- CRITTER TALK
- SCI/TECH/OTHER STUFF
Up to now I was in agreement with the majority of writers who thought steroid users should not be rewarded with induction to the Hall. But, after looking at the big picture, who am I to make that judgment?
Baseball’s Hall of Fame has plenty of S.O.B’s enshrined in it. Cap Anson and Ty Cobb were racists to the extreme. Commissioner Landis did all he could to bar black Americans from the major leagues and Branch Rickey had to wait till Landis was dead before bringing up Jackie Robinson.
Gaylord Perry, while not an S.O.B. was famous for throwing, or convincing opposing hitters, he was throwing spitballs. So yeah, Perry cheated. He’s in the Hall of Fame.
All through the history of baseball there have been very few who the casual fan would pay money to see. In the 20’s and 30’s most people went to Yankee games to see Babe Ruth and Lou Gehrig. Later people paid to see Joe DiMaggio or Ted Williams. Then Willie Mays and Hank Aaron and Mickey Mantle.
The list goes on. In 1998 there was the great home run derby between Sammy Sosa and Mark McGwire. People paid to see them hit home runs. They paid to see Roger Clemens or Randy Johnson pitch. Then Barry Bonds got hot. People paid to see him. These guys were the faces of baseball. Not a skinny shortstop or second baseman. Baseball marketed itself through these guys. They made baseball money.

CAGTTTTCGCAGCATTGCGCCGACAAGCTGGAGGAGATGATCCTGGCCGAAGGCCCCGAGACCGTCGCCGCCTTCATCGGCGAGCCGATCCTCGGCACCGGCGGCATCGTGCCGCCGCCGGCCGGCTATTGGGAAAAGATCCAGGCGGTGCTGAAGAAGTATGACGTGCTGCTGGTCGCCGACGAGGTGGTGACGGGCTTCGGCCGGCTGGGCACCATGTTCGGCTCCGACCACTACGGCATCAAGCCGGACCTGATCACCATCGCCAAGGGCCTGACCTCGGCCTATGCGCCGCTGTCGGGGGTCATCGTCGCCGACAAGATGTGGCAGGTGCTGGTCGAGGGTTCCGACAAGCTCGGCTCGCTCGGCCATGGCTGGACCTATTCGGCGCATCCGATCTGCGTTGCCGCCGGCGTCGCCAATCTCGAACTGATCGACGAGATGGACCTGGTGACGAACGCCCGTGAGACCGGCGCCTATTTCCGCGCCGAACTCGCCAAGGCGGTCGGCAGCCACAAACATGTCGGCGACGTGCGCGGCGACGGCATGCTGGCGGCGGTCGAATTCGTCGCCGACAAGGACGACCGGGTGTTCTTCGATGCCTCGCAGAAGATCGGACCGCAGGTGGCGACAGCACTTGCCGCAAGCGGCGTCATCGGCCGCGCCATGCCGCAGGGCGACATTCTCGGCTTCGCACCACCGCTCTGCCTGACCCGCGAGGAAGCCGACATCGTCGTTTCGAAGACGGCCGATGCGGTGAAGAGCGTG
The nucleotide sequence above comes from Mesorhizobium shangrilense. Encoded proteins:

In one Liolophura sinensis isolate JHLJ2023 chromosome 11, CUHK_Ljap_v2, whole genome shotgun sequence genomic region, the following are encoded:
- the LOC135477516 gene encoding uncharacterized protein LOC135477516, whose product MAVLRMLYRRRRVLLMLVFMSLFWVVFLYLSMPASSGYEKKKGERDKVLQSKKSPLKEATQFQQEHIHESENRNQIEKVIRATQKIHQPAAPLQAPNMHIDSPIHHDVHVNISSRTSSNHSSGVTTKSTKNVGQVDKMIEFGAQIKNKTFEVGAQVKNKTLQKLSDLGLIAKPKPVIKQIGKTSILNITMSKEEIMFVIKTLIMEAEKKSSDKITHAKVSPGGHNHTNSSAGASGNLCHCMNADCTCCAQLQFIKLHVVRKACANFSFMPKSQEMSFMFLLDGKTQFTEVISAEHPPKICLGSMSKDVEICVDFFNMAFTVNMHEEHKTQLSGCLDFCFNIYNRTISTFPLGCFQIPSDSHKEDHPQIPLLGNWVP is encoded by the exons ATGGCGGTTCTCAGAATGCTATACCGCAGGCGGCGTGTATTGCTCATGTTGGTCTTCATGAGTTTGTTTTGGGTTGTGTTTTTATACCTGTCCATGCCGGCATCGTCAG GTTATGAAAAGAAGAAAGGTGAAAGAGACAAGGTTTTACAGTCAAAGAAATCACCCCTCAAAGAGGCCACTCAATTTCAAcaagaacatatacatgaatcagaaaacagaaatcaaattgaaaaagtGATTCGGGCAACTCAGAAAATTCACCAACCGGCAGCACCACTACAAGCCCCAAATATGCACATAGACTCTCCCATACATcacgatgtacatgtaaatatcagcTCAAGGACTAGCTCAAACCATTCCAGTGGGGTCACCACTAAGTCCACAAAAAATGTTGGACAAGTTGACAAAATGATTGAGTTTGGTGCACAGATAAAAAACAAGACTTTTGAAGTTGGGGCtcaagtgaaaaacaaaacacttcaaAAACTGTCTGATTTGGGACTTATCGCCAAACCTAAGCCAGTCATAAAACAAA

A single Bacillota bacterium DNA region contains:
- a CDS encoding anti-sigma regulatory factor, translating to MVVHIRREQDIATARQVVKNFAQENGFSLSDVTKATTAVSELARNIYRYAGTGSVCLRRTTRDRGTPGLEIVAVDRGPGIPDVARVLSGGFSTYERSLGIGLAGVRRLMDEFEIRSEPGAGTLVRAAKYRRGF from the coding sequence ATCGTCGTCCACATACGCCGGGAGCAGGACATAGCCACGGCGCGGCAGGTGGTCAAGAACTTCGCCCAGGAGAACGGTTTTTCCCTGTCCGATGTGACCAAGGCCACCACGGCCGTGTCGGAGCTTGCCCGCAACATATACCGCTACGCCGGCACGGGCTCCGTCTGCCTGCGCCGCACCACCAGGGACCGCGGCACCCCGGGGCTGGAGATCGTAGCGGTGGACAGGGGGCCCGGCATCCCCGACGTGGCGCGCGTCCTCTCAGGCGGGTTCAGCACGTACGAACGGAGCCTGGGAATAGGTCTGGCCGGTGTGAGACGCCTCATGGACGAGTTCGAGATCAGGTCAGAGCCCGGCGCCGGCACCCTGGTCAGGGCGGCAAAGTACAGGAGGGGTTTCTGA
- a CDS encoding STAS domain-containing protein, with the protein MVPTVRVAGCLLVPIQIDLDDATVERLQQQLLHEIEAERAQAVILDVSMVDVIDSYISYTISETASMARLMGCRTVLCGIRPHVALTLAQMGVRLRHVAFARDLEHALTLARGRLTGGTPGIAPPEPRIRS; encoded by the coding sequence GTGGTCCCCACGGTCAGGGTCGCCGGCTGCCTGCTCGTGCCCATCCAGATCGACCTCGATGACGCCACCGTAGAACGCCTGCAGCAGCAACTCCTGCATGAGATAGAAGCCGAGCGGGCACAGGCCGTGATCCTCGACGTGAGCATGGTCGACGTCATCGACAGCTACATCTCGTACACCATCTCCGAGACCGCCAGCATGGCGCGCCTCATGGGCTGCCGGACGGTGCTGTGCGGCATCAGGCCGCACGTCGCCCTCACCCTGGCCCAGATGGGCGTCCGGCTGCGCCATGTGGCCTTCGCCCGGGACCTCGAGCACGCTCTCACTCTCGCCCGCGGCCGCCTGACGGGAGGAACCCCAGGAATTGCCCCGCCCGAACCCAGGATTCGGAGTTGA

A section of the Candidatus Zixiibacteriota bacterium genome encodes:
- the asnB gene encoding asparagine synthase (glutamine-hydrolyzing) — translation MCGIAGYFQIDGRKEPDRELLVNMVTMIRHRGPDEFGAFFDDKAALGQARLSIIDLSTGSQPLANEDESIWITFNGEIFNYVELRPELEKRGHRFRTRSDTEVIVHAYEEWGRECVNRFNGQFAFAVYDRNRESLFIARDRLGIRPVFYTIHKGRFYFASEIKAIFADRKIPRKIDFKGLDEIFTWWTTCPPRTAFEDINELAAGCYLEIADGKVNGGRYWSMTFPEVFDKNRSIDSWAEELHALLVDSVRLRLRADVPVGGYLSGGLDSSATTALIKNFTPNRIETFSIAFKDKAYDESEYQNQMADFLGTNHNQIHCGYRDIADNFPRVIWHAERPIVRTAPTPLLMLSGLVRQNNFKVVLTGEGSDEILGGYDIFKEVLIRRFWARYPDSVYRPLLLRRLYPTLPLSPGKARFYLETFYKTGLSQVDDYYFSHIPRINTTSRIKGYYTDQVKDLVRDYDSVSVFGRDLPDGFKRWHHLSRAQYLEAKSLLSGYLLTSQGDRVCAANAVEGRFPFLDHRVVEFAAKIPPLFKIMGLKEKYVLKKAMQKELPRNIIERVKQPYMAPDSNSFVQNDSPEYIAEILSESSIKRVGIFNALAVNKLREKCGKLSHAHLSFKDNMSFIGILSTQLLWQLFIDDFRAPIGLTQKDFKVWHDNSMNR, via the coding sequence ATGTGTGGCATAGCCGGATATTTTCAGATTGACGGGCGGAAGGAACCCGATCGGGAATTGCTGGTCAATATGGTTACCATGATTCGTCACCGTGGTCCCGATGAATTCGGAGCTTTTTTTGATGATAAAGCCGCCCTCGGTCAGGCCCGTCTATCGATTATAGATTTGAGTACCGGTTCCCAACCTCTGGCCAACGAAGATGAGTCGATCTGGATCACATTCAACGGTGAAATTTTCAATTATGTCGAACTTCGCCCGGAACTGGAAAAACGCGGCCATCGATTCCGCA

I’ve been a baseball fan my whole life. One of the best days I had at Wrigley Field wasn’t watching the Cubs. It was watching Pete Rose in his last year. It would be hard to find a bigger S.O.B. than Pete Rose. But 30,000 people were there to see him play baseball. When he took batting practice we all watched him spray the ball anywhere he wanted. He even took one deep just to show he could. He played first base that game. I don’t remember him doing anything spectacular. The Reds won.
I also saw Mark McGwire and Sammy Sosa at Busch Stadium and Barry Bonds as well. I never saw Roger Clemens in person, but I wish I had.
One guy gambled on baseball and denied it. I’m still glad I watched him play. The others took stuff that prolonged their careers and made them better players. If we’re all honest with ourselves, not many of us would refuse that deal. And despite the goody two shoes moralists who think it’s their job to protect the sanctity of a game that allows bigots and S.O.B.s into it’s Hall of Fame, I do appreciate the memories Bonds, Sosa, McGwire and Clemons left us, and as good as their numbers were I think of all the other players that were using drugs and managed to stay under the radar. The four guys I mentioned stood out against a league that was on steroids.
Maybe it was for the money or glory that players used drugs. But they also loved the game. They used drugs so they could play better and longer. Baseball fans enjoyed the thrills they gave us. I have no problem giving them the thrill of being in the Hall of Fame.